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review SPOILER ALERT! 2017-05-22 20:35
The Unwritten Rule (Review)
The Unwritten Rule - Elizabeth Scott

(I would like to add that um, ANY book that has two people playing barefoot footsie on it repulses me immediately, and honestly, I couldn't expect anything more than two stars with that image in my head every time I picked it up.)

 

This is yet another book I read almost two years ago, and I don’t remember it incredibly well. However, I do remember that this was cliché and used a dreadful stream-of-consciousness style narration that made Sarah, the main character, seem immature and incompetent.  (Yet another reason I despise present tense writing.)

 

The vast majority of this book is actually painful. Sarah is obsessed with Ryan, and her inner mind theatre is just a compilation of everything she loves most about him. She’s constantly thinking about him, obsessing over him, and wondering what it would be like to be with him. She is absolutely convinced he feels the same way for her (and because it’s a good ole stereotypical YA novel, he does), but they tiptoe around for stupid reasons. Ryan is actually the one I dislike the most in all this because his confession to Sarah is that he’s always had feelings for her, but decided to date Brianna anyway. I absolutely don’t understand that logic, and I have no sympathy for his “dilemma.”

 

The above encompasses about 95% of the plot; however, I decided to give this a two-star rating because The Unwritten Rule focused quite a bit on the actual friendship between Brianna and Sarah, and how destructive it really was. I have been in hurtful friendships before, and while I never had friends quite as cruel as Brianna, I sympathized with Sarah’s situation (outside of her whole trying to steal Brianna’s boyfriend thing). At the end of the novel, I felt like the story’s ending, while happily-ever-after in that Sarah and Ryan end up together, still has the friendship at the forefront. Sarah gets Ryan, yes, but the bigger thing she gets is freedom from a toxic friendship, and the realization that just because you’ve been best friends with someone for a long time doesn’t mean you need to stay friends with them forever. This was a lesson I had to learn in high school, and I felt like Scott could have been really successful if this story was about Brianna and Sarah, with Ryan floating somewhere in the background.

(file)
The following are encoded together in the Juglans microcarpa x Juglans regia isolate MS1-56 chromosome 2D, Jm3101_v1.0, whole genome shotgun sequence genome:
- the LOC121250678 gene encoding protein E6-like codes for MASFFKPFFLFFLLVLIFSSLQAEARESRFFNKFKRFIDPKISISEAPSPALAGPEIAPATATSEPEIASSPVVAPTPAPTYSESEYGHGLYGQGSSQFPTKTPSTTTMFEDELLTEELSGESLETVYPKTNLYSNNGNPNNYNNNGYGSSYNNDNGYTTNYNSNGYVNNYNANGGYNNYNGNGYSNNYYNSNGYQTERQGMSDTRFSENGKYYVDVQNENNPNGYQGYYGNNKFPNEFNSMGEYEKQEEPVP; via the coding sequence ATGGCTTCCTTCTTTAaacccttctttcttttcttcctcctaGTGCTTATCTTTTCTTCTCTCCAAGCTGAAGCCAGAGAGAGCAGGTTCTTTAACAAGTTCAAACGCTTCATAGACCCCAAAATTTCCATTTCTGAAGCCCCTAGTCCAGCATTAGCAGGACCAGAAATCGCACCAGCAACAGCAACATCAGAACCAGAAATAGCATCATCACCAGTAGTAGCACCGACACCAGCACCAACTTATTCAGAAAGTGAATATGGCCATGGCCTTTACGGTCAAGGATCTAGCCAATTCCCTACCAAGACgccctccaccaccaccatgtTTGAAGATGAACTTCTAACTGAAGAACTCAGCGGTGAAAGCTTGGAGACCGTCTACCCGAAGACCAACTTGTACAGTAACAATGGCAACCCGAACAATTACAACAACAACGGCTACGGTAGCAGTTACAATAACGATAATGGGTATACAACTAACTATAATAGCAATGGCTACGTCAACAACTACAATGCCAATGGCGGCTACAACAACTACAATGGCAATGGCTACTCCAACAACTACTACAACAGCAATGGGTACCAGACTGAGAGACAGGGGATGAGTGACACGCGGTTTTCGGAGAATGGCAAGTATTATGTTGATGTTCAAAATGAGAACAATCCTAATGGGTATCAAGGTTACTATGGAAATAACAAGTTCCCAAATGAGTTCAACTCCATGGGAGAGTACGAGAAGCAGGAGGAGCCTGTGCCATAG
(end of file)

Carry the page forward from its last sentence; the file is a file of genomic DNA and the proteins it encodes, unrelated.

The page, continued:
Overall: This wasn’t really a good book, although it ended up with a pretty good lesson in the end. I definitely wouldn’t recommend it because Sarah’s narration will make you want to stab something, but it definitely wasn’t as bad as it could have been. I have all of Elizabeth Scott’s books on my to-read list, and this one doesn’t make me excited to get to another one anytime soon. However, I think there’s potential, and maybe I just need one with a less cliché plot in order for it to really click for me.

 

http://thaliasbooks.tumblr.com/post/160956797922/the-unwritten-rule-review